50 + g ice cold water
pinch salt
Stir together flour and salt. Cut butter into small cubes, then cut into flour with a pastry cutter. Add enough water that you can form dough into a ball, then let it repose in the fridge for 30 minutes. This recipe makes slightly more than is needed for the tarte Tatin, so save the extra in the fridge for spontaneous weeknight baking, or something.

the butter

This is a post that was almost lost to the havoc a rabbit’s fuzzy feet can wreak on a keyboard. My cavorting Zephyr, I love you very much, and you will teach me to save my work.

We happened to mention scalloped potatoes, one of us to the other, and they immediately claimed a space in our weekend, our supper (two nights in a row, now), and our bellies. It was decided that Julia Child should be the voice of authority on the matter, and a very good decision that was. I will say this, however: the butter! I know she has a reputation for her love of butter, and so do I, truly, at least among family and friends. But the quantities! I get a little anxious when our butter supply runs low, and though generally generous with the good stuff, even I voiced concerns of it being excessive and threw in a few “Oh Julia!”‘s for good measure. What follows is a rough rendition of what we ate.

As I’m writing this, the fire is burning slow and bright in our fireplace; this first fire of the season. It emits a warm glow that stretches faintly toward our single-paned windows. Jer has been industriously plastic-sealing them for the winter, and though not attractive, it is a little less drafty in here.

Two Sunday nights ago (ages, I know, but I meant to exclaim about it): the moon! I hope you all saw it if you had the chance. It was steeped in an autumnal blush from all the reflected sunrises and sunsets of the world. We watched the light crawl back up into it from below and sensed that we really were seeing something. Somehow all the preceding eclipses (ever) skipped us by, either due to late inconvenient timing or cloudy skies, so this one seemed especially striking.

IMG_1784 IMG_1789 IMG_6664

Scalloped Potatoes
adapted lightly but interpretatively from Julia Child, Simone Beck and Louisette Bertholle’s Mastering the Art of French Cooking

– an ovenproof dish about 10″ across and 2″ deep (we used a 9×13 pyrex dish, but we did have extra potatoes).
1 clove of garlic, cut in half. Rub the baking dish with the cut garlic. (we sliced up the garlic after and put it in with the potatoes)
– 4 tbsp butter (it seemed like so much more when Jer had a great hunk of it looming on the counter and being dispersed freely in great lumps- he may also have measured rather generously)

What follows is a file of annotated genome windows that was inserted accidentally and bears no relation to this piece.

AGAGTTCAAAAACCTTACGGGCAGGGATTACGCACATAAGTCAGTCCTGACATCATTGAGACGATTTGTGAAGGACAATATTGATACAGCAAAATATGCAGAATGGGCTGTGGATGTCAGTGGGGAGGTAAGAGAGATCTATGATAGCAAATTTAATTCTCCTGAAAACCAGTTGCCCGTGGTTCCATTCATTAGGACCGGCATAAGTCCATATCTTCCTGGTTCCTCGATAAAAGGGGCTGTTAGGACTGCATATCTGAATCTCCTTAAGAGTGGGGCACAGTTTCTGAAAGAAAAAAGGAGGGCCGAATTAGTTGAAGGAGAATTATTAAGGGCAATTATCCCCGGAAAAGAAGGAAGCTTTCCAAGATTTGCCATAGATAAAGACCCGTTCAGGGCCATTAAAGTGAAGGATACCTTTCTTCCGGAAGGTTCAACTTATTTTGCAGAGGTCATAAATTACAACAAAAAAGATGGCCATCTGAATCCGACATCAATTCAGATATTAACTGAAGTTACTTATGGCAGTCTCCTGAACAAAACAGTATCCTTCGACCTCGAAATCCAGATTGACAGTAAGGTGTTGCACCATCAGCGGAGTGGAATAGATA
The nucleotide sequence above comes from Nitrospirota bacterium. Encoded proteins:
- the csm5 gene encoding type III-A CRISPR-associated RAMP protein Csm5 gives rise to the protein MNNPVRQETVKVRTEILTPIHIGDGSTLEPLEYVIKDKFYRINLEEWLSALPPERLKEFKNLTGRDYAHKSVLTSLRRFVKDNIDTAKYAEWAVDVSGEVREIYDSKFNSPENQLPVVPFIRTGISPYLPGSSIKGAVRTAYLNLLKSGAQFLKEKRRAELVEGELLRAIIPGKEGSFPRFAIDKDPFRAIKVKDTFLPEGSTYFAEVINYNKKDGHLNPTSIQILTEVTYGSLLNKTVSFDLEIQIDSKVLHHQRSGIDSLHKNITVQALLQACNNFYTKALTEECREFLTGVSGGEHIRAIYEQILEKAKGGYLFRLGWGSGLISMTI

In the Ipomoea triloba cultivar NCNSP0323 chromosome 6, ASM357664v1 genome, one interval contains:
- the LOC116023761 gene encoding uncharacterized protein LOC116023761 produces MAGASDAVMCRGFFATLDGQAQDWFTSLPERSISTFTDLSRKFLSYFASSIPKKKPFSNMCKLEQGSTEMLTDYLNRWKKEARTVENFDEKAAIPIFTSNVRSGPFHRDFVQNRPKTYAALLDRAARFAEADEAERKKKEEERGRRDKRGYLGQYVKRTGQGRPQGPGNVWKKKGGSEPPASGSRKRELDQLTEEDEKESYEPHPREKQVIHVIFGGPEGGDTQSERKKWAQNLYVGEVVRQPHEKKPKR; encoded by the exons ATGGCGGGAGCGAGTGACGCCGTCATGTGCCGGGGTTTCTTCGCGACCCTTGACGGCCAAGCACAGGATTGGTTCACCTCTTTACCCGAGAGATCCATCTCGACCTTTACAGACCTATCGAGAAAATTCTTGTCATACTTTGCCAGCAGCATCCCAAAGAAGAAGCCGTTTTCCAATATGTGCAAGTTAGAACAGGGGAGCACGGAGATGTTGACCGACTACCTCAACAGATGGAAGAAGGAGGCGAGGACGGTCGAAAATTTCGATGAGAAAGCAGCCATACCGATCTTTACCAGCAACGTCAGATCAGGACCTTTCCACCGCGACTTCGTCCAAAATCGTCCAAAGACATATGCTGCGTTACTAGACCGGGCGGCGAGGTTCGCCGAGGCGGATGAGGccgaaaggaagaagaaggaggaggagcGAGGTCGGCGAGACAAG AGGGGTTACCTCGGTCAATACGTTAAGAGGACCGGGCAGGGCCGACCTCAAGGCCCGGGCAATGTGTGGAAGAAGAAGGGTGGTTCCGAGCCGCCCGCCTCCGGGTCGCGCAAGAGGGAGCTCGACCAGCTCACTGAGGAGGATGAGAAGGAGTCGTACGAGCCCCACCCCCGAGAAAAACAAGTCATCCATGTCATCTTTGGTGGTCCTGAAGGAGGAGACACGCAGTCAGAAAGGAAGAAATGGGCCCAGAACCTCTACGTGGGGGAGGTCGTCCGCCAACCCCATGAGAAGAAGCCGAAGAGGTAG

– 2 lbs “boiling” potatoes (we used 3lbs Yukon Gold but that may have been too much as it cooked slower than expected. We did end up with a pleasing amount of leftovers. I didn’t peel the potatoes and they turned out delicious, but I suppose you could if you felt you had to.) Slice the potatoes fairly thinly (no thicker than 1/8″) and place in cold water for now.
– 1 cup milk, heated until it boils
– 1 cup or so grated cheese (we probably used more like two cups, mostly Parmesan and some mozzarella because that was what the fridge contained)
– salt and pepper, to taste

Preheat oven to 425°. Drain the potatoes and dry them in a towel (or skip the whole water step above if you work quickly). Spread half of them in the bottom of the dish and cover with half of the cheese, butter and salt and pepper. Arrange the remaining potatoes on top and cover with the second half of the cheese and butter and seasoning. Pour on the boiling milk. Place baking dish over heat and when simmering, set in upper third of preheated oven (we completely missed the stovetop step but I imagine it is helpful for cooking the potatoes quicker). Bake for 20 to 30 minutes or until potatoes are tender, milk has been absorbed, and the top is nicely browned.

bright sunshine

Today: Coombs Market in the sunshine with my mum and my husband. Bright colours, strings of light, things. Beautiful and wonderful, but also kind of ridiculous. This is a place steeped in childhood memories of goats on the roof, ice cream cones and shopping for animal stamps in the special rubber stamp store. The goats are still there, along with more ice cream than ever, but the stamp store is sadly gone. It wasn’t how it used to be, but then- things don’t need to stay the same. It was still a fun way to pass an afternoon.

Today also, a wren and a nuthatch in the garden.

I was tired when we got home, and feeling under the weather (is that possible in this gorgeous weather?). Thus, this simple soup came about, an excellent and speedy false onion soup. It involved hot water left in the kettle from when I made tea, a spoonful of mugi (barley) miso, and a larger spoonful of caramelized onions. This got stirred together and covered in a light snow of grated Parmesan and few turns of cracked black pepper. I also sprinkled it with toasted sunflower seeds because they were sitting on the counter in front of me, but a better choice would probably have been homemade croutons.

IMG_1875 IMG_1879 IMG_1882